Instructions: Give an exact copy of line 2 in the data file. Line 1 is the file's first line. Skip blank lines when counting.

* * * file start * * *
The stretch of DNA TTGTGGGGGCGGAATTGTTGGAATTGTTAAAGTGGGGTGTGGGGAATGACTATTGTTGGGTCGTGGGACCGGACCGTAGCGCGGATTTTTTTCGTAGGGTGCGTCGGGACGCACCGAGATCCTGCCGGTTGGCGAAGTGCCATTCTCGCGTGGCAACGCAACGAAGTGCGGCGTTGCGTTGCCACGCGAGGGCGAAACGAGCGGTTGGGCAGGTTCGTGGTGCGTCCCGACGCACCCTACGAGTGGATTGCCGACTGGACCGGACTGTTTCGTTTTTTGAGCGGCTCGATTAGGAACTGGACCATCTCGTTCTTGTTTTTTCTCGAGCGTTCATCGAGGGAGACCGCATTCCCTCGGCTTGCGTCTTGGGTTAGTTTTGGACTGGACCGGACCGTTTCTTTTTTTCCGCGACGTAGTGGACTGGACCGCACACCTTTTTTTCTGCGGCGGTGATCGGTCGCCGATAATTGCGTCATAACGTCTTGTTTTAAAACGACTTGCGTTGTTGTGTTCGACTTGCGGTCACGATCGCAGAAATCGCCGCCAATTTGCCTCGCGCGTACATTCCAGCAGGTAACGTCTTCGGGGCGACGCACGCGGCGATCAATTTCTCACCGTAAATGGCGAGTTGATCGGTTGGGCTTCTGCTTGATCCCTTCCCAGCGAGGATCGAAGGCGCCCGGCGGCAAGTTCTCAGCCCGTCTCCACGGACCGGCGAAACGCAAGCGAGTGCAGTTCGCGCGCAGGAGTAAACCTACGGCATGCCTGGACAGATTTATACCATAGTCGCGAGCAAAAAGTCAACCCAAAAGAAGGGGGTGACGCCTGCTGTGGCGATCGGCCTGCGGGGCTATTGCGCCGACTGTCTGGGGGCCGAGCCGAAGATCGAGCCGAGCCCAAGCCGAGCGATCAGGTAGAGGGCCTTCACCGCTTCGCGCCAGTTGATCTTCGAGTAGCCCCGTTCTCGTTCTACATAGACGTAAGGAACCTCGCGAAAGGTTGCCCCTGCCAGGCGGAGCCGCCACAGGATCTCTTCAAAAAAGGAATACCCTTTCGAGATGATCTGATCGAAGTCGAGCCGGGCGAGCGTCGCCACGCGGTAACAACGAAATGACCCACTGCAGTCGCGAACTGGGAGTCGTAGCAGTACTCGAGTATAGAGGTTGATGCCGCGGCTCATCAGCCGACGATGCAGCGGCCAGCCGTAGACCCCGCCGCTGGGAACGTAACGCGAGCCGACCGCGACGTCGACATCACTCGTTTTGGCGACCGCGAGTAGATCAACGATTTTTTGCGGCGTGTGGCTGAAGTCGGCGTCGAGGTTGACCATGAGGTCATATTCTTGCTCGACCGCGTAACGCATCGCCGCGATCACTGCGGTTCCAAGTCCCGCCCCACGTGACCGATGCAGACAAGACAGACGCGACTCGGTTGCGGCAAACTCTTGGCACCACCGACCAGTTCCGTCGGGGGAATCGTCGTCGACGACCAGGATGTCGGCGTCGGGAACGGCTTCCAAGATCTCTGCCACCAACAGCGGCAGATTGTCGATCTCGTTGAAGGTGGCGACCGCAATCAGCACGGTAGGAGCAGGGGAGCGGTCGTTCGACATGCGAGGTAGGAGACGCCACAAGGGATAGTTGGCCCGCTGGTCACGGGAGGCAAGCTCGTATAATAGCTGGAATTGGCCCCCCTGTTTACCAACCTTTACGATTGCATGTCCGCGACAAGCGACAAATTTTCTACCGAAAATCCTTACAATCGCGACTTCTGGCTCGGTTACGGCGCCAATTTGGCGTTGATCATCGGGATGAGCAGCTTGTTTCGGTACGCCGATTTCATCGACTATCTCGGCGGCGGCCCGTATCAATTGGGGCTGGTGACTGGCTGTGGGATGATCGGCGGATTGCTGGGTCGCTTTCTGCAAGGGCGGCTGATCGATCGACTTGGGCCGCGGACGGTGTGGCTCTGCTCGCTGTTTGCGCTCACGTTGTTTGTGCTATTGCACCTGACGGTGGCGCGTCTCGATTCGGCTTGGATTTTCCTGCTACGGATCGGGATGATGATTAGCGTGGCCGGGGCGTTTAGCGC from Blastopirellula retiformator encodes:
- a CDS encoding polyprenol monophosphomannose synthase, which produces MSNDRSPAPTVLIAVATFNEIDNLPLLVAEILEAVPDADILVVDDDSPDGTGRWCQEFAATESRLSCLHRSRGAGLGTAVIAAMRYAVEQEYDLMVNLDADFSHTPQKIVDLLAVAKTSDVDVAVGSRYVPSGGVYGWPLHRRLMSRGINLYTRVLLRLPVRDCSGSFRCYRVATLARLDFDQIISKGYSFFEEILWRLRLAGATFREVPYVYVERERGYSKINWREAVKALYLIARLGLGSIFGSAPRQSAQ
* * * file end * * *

- a CDS encoding polyprenol monophosphomannose synthase, which produces MSNDRSPAPTVLIAVATFNEIDNLPLLVAEILEAVPDADILVVDDDSPDGTGRWCQEFAATESRLSCLHRSRGAGLGTAVIAAMRYAVEQEYDLMVNLDADFSHTPQKIVDLLAVAKTSDVDVAVGSRYVPSGGVYGWPLHRRLMSRGINLYTRVLLRLPVRDCSGSFRCYRVATLARLDFDQIISKGYSFFEEILWRLRLAGATFREVPYVYVERERGYSKINWREAVKALYLIARLGLGSIFGSAPRQSAQ